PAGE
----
Iceland is the answer to our prayers. The country has a surfeit of cheap electricity from volcanoes and melting glaciers that is either sold for a pittance, or goes to waste.
The Icelanders would dearly love to sell this power to us at global prices to pay down the banking debts of 2008. Britain would dearly love to buy it from them as our coal plants and ageing nuclear reactors are shut down, with little to replace them beyond the variable winds of the North Sea.
Advances in high voltage technology make it possible to transmit Iceland's low-carbon power to the industrial hubs of northern England by underwater cables with an energy leakage of just 5pc, and probably at lower costs per megawatt hour (MWh) than the nuclear power from Hinkley Point. And unlike nuclear, the electricity is 'dispatchable'.
“We can turn it on and off in fifteen minutes to half an hour. It is the only battery that is really available today for green energy,” said Hordur Arnarson, head of Iceland’s national utility Landsvirkjun.
It is hard to imagine a more elegant back-up for the UK's vast experiment in off-shore wind, the backbone of British electricity by the late 2020s.
Combined with interconnectors from Holland and France - and soon Norway - it could plug much of the intermittency gap through the dog days of a windless anticyclone. The power can flow both ways: surges in North Sea wind could be stored in Nordic reservoirs.
Roughly 70pc of Iceland's electricity comes from hydropower through glacial run-off. This is mostly sold to aluminium smelters for a derisory price. Water washes over the top of the dams for parts of the year because the island has no way of selling the excess energy.
Hydro could probably provide the UK with one gigawatt of stable baseload, but then there is the tantalising potential of geothermal power from the island's 350 volcanoes as well.
The advances in drilling are breath-taking. An Icelandic project backed by the US National Science Foundation is currently boring the deepest hole ever attempted into the fluids of the inner earth at Reykjanes on the Mid-Atlantic Ridge. As of late December it had reached a depth of 4.626 kilometres, approaching temperatures of 500C.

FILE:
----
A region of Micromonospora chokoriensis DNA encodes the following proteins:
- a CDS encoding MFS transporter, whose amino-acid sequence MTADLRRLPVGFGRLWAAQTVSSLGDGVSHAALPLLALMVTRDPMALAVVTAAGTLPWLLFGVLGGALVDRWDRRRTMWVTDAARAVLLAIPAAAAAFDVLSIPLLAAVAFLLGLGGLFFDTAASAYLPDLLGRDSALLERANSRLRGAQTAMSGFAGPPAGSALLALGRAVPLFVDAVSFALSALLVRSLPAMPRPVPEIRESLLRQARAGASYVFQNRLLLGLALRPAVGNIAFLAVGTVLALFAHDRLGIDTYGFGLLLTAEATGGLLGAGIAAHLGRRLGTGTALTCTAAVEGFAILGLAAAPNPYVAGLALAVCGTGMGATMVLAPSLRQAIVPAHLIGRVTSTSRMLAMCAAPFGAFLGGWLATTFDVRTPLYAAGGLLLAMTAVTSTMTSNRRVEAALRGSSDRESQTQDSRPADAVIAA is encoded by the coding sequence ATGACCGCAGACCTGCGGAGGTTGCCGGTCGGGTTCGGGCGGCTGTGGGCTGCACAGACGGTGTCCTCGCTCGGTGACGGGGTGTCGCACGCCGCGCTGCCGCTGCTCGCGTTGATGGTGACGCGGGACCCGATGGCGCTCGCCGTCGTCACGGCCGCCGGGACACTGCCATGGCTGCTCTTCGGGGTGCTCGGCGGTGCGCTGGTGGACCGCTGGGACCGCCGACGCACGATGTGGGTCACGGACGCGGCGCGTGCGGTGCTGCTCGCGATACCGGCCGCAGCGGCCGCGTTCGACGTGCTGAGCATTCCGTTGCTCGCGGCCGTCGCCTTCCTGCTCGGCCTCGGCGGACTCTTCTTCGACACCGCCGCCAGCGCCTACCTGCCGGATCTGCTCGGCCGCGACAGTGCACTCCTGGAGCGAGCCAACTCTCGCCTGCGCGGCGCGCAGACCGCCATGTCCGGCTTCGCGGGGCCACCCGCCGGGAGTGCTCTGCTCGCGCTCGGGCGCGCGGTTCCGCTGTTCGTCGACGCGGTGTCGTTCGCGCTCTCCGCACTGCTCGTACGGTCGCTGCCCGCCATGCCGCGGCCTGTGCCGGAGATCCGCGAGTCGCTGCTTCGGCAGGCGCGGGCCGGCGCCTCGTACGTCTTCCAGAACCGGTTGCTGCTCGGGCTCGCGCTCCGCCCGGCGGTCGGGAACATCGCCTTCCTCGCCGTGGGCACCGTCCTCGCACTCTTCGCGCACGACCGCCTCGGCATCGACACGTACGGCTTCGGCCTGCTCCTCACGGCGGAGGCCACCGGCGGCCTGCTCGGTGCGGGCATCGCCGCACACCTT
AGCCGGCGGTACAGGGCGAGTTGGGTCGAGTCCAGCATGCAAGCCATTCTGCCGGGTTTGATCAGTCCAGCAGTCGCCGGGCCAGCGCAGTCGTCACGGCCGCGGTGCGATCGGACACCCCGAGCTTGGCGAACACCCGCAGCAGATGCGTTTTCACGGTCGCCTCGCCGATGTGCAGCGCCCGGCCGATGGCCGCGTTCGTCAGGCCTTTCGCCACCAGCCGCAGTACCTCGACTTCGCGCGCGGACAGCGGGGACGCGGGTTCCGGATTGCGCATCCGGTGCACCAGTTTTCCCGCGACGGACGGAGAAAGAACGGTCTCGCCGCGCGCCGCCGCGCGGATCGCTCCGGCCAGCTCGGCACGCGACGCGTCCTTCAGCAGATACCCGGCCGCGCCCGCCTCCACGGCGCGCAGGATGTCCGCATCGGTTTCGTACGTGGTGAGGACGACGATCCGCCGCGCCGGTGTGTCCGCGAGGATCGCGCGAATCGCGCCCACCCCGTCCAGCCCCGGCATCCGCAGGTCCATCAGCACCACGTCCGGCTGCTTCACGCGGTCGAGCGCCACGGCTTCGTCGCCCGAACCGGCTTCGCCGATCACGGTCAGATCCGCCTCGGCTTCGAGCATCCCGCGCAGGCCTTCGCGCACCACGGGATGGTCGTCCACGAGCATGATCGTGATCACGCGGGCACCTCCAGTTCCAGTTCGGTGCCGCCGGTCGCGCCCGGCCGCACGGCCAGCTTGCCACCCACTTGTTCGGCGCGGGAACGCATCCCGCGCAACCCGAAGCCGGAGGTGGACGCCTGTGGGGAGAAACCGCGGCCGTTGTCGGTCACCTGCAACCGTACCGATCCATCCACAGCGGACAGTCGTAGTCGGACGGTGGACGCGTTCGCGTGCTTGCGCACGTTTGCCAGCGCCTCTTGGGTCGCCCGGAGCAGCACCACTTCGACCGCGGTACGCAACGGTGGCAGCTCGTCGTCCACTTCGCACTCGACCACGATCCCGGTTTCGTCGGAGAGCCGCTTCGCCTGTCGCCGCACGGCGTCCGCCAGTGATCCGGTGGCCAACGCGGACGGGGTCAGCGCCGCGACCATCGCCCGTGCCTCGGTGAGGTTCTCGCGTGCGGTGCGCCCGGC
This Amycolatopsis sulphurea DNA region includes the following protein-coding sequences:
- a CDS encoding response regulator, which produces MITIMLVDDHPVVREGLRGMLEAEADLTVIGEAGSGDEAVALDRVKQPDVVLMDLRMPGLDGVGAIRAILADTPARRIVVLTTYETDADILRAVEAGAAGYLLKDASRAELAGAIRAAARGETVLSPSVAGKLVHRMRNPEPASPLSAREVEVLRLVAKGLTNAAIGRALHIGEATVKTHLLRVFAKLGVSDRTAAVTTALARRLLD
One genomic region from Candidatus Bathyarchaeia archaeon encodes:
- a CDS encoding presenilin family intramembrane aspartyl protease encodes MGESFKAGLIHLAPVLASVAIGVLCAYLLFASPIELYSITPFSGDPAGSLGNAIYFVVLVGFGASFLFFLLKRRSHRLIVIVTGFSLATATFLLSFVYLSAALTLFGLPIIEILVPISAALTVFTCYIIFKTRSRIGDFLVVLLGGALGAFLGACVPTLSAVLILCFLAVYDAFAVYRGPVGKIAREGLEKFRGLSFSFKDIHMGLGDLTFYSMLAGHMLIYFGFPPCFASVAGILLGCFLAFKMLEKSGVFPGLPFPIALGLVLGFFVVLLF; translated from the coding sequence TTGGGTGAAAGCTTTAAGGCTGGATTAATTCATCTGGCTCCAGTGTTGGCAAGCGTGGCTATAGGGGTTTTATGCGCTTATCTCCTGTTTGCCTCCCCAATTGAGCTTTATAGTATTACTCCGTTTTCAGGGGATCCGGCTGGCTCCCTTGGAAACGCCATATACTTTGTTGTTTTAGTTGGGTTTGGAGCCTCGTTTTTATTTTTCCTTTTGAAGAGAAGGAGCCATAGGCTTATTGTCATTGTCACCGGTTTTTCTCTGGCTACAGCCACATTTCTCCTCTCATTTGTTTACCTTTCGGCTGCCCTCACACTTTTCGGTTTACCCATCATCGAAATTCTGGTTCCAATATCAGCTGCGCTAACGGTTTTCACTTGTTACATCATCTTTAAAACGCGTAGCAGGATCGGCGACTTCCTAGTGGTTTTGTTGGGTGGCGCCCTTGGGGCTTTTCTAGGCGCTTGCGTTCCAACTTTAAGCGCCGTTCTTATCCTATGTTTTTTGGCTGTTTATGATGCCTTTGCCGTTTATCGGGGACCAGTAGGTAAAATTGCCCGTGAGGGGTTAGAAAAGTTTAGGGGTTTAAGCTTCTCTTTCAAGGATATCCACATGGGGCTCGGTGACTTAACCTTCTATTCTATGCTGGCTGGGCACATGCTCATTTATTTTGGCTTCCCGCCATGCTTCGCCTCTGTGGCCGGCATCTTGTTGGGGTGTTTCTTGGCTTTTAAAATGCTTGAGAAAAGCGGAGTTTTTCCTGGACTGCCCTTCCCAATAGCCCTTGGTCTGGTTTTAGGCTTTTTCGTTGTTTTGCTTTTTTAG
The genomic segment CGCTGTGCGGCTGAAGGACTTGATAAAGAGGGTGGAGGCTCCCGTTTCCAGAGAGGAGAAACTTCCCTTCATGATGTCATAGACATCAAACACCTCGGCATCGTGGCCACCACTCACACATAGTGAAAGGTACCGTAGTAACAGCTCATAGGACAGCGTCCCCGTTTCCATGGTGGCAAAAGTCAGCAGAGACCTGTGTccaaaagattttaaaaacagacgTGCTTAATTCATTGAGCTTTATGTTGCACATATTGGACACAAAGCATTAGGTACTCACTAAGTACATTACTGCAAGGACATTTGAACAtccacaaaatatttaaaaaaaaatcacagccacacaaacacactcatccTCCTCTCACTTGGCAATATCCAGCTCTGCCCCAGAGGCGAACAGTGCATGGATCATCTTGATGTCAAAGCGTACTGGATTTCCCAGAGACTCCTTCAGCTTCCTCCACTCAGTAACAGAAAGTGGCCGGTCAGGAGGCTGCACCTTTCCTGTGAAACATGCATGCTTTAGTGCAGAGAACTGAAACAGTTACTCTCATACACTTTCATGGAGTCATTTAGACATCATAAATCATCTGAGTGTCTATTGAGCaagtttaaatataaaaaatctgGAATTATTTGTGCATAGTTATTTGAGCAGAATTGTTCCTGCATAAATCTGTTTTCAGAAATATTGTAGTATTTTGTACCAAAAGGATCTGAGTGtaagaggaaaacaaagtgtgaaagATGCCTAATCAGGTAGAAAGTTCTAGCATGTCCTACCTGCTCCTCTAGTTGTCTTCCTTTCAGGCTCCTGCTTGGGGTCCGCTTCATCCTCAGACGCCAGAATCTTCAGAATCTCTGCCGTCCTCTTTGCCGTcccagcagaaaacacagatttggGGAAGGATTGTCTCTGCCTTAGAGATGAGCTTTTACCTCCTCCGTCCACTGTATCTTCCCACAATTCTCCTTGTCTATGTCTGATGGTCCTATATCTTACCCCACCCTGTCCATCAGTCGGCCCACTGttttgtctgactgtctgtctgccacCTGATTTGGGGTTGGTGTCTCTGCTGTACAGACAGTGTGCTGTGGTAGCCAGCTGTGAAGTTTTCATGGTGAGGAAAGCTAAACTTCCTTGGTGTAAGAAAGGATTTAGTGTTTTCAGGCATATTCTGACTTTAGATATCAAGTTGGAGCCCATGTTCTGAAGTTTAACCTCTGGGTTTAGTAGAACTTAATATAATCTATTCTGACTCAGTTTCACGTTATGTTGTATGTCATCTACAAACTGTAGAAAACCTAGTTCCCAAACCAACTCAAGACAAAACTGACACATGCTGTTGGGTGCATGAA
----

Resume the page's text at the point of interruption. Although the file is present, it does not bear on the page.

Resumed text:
The team aims to stop just short of the magma, at 200 times atmospheric pressure, where hot rock mixed with sea water releases ‘supercritical steam’ with enormous energy. This is the Holy Grail of geothermal power, if it can be extracted safely in a thermal mining cycle.
Drilling to just short of the magma – what could possibly go wrong? Hollywood has a new topic (Ice-hot?) for next summer’s splat film.
Seriously, it is another triumph for technological innovation that the capture and transmission of this energy is even considered feasible. It may be so but costs in the region of the appallingly expensive and outdated Hinkley Point nuclear project are hardly encouraging. If lower costs are worth considering, and they certainly should be, fracking for natural gas is a much better idea for the UK and many other countries over the next two decades.
As for solar power, we are now discovering that there is no limit to the methods, both large and small, for capturing this increasingly cost-competitive source of green power. This is particularly true in urban environments, where it is most need, and the rapid development of industrial batteries will continue to reduce problems of intermittency.
Here is a PDF of AEP’s article.Back to top